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Encyclopedia Britannica

The Encyclopedia Britannica was first published in 1768 by its creators Colin Macfarquhar, a bookseller and publisher and Andrew Bell, an engraver and was based in Edinburgh, Scotland. The production of the encyclopedia used engraved copper plates for the printing and Andrew Bell who responsible for every copper plate in the first 4 editions.

The Britannica has always been known in modern times as being sold door to door by salesman with a cost of many hundreds of pounds. For many families it became the most important piece of literature they would ever buy and for others more of a hobby to try and read each and every article. By far it is the best known of all encyclopedia`s however modern technology makes the relevance of much less useful. It was announced that all future editions of the Encyclopedia Britannica would now only be produced online and on CD to keep costs down and to remain competitive.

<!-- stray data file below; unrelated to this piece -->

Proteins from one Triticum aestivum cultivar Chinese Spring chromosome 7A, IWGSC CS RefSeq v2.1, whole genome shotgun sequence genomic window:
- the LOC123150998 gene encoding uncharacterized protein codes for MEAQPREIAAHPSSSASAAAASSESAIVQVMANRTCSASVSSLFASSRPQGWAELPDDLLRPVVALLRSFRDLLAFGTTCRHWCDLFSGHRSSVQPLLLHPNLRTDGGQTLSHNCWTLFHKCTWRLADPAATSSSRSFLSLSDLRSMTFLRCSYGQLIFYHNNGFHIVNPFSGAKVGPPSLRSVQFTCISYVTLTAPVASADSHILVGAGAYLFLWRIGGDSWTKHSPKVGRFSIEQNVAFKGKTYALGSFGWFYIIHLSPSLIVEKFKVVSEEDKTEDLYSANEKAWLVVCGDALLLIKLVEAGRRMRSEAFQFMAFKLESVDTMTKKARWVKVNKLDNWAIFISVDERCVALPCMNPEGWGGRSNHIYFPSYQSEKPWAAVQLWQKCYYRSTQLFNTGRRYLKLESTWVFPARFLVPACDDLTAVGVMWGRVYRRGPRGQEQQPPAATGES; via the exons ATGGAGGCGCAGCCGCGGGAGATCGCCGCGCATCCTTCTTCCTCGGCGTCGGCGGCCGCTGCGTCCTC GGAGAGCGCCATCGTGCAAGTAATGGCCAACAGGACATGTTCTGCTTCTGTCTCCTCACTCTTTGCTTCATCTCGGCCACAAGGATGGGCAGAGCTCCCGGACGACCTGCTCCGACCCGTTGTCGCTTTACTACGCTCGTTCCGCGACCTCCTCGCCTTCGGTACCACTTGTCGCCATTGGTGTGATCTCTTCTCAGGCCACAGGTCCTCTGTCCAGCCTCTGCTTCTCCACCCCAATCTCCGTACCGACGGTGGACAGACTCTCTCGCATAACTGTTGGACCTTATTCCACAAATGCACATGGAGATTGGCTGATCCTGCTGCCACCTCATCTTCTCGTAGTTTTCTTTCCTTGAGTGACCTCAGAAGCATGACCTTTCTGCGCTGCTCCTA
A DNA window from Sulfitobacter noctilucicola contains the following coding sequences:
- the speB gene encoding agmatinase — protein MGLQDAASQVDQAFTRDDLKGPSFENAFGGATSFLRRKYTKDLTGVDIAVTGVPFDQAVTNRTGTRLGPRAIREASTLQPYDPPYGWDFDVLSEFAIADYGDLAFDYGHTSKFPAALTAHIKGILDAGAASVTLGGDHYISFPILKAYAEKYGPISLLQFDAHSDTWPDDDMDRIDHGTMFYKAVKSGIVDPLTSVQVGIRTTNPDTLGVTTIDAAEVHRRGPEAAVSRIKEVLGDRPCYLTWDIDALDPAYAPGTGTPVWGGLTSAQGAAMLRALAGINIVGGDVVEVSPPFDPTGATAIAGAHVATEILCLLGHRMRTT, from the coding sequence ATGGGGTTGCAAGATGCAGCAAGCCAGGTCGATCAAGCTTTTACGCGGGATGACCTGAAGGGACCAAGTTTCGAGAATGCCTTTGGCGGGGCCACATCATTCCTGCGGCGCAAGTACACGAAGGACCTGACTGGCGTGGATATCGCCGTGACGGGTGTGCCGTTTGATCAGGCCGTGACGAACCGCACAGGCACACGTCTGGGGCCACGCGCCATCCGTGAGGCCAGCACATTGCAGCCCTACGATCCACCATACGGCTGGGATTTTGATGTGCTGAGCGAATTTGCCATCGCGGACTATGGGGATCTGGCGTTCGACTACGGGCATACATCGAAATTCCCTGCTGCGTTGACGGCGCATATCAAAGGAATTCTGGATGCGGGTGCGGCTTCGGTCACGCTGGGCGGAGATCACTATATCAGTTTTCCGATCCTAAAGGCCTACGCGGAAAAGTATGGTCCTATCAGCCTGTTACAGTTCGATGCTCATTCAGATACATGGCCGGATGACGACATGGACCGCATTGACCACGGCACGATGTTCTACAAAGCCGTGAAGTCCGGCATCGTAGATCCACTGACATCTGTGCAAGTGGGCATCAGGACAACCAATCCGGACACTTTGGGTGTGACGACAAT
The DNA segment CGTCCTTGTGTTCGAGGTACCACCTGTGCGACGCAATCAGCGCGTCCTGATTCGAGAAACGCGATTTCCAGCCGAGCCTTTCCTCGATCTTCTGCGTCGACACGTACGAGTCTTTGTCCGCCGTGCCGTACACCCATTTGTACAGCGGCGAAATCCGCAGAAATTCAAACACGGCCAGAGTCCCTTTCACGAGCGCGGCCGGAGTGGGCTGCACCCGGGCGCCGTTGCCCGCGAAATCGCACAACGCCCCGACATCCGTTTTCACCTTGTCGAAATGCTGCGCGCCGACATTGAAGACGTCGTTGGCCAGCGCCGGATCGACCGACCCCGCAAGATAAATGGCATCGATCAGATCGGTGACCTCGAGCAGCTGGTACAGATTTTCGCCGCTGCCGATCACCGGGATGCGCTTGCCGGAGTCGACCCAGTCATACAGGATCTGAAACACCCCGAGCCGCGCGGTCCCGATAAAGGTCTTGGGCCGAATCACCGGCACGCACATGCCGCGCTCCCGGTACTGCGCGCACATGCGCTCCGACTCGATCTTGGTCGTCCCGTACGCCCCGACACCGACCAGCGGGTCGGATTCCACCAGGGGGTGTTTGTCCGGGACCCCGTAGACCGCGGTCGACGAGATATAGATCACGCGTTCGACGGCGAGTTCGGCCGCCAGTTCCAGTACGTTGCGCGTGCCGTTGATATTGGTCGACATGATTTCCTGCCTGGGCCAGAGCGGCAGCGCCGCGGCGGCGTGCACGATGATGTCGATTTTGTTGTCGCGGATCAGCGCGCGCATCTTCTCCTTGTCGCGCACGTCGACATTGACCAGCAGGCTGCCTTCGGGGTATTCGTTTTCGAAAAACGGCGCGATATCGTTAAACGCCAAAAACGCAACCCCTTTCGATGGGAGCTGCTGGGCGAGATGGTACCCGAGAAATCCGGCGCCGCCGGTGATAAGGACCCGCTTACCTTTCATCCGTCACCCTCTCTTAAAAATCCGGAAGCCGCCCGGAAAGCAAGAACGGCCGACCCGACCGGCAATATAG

Unlike websites like wikipedia, the Encyclopedia Britannica is still written purely by professionals of which around 100 are full time staff and another 4000 odd are part time staff who are entrusted in writing new articles and updating old articles.

One of the goals of the Britannica is to write about every single aspect of knowledge known to humans keeping it an essential and invaluable research for scholars and teachers alike.